Should always terminate or end if these two are not true, then our algorithm is incorrect. If you were to pick up an algorithms textbook and look up correctness, you will run into a bunch of mathematical Theory. This is because traditionally algorithm correctness is proved my mathematical induction, which is a form of reasoning used in mathematics to verify that a statement is correct. This approach involves writing, what is called a specification and a correctness.

Proof, we won’t be going into that in this course. Prove through induction is an important part of Designing algorithms, but we’re confident that you can understand algorithms both in terms of how and when to use them without getting into the math. So if you pick up a textbook and feel daunted, don’t worry, I do too. Well. We can still figure things out without it. Alright. So once we have a correct algorithm, we can start to talk about how efficient and algorithm is remember that this efficiency

He ultimately matters because they help us solve problems faster and deliver a better, end user experience in a variety of fields. For example, algorithms are used in the sequencing of DNA and more efficient sequencing algorithms, allow us to research and understand diseases better and faster, but let’s not get ahead of ourselves. We’ll start simple by evaluating John’s linear search algorithm in terms of its efficiency.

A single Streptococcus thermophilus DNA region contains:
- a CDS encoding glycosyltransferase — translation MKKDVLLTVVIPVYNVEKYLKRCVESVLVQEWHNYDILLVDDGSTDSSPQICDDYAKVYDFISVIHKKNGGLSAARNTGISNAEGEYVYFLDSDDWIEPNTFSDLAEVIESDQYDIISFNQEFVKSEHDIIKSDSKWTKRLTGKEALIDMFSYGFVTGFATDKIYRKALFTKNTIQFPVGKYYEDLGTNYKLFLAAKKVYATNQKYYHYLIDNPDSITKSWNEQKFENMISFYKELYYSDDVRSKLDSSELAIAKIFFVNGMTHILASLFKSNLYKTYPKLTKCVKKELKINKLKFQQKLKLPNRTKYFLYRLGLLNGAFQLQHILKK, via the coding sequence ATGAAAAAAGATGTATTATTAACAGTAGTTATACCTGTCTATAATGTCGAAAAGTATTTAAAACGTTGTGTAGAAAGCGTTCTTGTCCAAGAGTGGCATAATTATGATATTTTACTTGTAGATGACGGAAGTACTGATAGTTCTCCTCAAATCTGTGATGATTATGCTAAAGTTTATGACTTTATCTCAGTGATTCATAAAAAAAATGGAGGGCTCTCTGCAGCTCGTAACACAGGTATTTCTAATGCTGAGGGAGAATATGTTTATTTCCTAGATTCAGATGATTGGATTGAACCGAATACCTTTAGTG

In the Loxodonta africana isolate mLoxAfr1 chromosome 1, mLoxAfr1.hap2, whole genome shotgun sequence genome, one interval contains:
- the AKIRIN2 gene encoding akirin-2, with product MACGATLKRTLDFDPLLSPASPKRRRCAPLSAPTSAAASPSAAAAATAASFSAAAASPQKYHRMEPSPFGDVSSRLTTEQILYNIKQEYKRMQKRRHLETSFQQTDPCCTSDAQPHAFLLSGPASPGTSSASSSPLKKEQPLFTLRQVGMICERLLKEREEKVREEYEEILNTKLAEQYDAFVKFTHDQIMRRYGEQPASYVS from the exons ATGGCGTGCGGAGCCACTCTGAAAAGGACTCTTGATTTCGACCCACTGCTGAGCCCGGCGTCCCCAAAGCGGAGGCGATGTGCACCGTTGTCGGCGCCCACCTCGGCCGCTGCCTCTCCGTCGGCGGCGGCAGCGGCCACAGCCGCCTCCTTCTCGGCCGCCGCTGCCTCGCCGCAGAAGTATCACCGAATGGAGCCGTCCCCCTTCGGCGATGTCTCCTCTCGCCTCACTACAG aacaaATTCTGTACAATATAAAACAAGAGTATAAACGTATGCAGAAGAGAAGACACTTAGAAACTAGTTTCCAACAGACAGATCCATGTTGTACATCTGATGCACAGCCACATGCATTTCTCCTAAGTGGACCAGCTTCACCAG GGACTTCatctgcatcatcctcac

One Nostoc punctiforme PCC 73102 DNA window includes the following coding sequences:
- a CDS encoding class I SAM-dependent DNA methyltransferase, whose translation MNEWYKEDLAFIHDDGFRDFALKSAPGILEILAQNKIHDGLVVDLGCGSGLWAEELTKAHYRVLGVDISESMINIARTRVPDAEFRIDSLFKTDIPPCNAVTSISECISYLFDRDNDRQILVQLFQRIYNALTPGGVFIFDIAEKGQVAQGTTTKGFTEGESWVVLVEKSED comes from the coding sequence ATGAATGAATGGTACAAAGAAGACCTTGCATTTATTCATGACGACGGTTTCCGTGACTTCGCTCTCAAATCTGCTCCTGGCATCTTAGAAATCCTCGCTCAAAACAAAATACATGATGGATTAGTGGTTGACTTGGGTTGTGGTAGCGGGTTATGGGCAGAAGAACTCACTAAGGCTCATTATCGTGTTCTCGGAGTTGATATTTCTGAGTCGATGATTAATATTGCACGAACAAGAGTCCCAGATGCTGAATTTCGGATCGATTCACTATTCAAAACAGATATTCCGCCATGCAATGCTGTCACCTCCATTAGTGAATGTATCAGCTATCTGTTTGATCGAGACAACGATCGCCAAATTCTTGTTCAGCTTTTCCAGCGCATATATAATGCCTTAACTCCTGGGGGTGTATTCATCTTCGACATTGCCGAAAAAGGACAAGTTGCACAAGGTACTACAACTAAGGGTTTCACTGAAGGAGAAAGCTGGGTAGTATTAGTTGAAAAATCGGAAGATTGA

First, what do we mean by efficiency? There are two measures of efficiency when it comes to algorithms time and space. It sounds really cool and very sci-fi, huh? Efficiency measured by time something. You’ll hear called time complexity is a measure of how long it takes. The algorithm. To run. Time complexity can be understood generally outside the context of code and computers because how long it takes to complete. A job, is a universal measure of efficiency the less time.

Time you take the more efficient you are. These second measure of efficiency is called space complexity and this is pretty computer specific. It deals with the amount of memory taken up on the computer. Good algorithms need to balance between these two measures to be useful. For example, you can have a blazingly fast algorithm, but it might not matter if the algorithm consumes more memory than you have available. Both of these Concepts time and space complexity are measured using the same.